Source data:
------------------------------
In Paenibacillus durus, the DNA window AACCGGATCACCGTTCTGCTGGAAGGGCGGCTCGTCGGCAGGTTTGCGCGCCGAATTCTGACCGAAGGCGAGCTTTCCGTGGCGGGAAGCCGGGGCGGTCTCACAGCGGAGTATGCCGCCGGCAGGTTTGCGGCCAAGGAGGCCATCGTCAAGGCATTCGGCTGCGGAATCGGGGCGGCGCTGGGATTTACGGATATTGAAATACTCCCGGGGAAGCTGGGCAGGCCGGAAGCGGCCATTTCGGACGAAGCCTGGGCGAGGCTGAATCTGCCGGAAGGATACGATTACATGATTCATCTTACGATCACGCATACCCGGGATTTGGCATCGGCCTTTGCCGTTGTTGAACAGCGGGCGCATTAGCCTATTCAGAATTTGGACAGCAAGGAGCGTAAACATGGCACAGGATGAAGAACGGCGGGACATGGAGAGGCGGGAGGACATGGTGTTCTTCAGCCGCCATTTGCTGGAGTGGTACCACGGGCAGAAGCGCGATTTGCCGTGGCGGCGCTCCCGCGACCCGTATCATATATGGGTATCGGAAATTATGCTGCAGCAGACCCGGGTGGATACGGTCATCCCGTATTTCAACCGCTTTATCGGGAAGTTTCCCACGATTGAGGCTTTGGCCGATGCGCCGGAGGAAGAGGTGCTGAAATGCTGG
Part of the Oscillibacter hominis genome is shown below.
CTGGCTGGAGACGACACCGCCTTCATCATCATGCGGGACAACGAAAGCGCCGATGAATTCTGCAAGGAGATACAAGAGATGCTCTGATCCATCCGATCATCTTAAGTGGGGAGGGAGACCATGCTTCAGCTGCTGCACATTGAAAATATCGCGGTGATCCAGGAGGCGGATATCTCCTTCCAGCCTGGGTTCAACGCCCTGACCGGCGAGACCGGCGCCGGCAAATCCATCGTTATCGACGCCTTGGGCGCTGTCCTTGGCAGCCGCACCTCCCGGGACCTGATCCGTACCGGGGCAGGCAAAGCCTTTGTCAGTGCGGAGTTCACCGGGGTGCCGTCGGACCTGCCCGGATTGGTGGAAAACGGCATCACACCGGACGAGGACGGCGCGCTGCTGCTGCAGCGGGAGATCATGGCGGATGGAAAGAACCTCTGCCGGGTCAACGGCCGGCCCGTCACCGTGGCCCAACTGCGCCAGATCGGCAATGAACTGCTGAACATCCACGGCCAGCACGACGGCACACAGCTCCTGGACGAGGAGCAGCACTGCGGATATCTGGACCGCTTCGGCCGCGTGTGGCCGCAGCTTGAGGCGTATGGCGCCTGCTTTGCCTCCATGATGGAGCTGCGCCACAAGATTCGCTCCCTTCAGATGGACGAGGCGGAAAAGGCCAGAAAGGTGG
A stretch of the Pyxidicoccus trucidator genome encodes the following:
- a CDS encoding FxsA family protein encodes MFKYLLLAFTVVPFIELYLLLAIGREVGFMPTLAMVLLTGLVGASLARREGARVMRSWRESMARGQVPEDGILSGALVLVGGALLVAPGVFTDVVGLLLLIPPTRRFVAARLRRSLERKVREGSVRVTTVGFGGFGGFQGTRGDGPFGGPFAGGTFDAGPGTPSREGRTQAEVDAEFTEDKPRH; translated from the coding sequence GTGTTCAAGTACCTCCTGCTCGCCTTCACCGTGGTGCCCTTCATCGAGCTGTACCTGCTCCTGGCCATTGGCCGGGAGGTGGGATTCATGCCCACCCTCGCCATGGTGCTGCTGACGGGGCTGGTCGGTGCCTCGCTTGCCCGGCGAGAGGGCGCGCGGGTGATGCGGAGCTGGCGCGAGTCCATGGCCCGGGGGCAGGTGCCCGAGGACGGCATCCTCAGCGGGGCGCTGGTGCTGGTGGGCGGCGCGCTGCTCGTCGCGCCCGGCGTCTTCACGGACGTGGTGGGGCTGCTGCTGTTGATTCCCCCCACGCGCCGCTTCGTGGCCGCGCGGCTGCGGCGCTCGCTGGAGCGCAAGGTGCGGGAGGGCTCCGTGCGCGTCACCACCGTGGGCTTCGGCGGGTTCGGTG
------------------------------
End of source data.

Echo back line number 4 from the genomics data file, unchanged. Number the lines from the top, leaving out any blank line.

A stretch of the Pyxidicoccus trucidator genome encodes the following: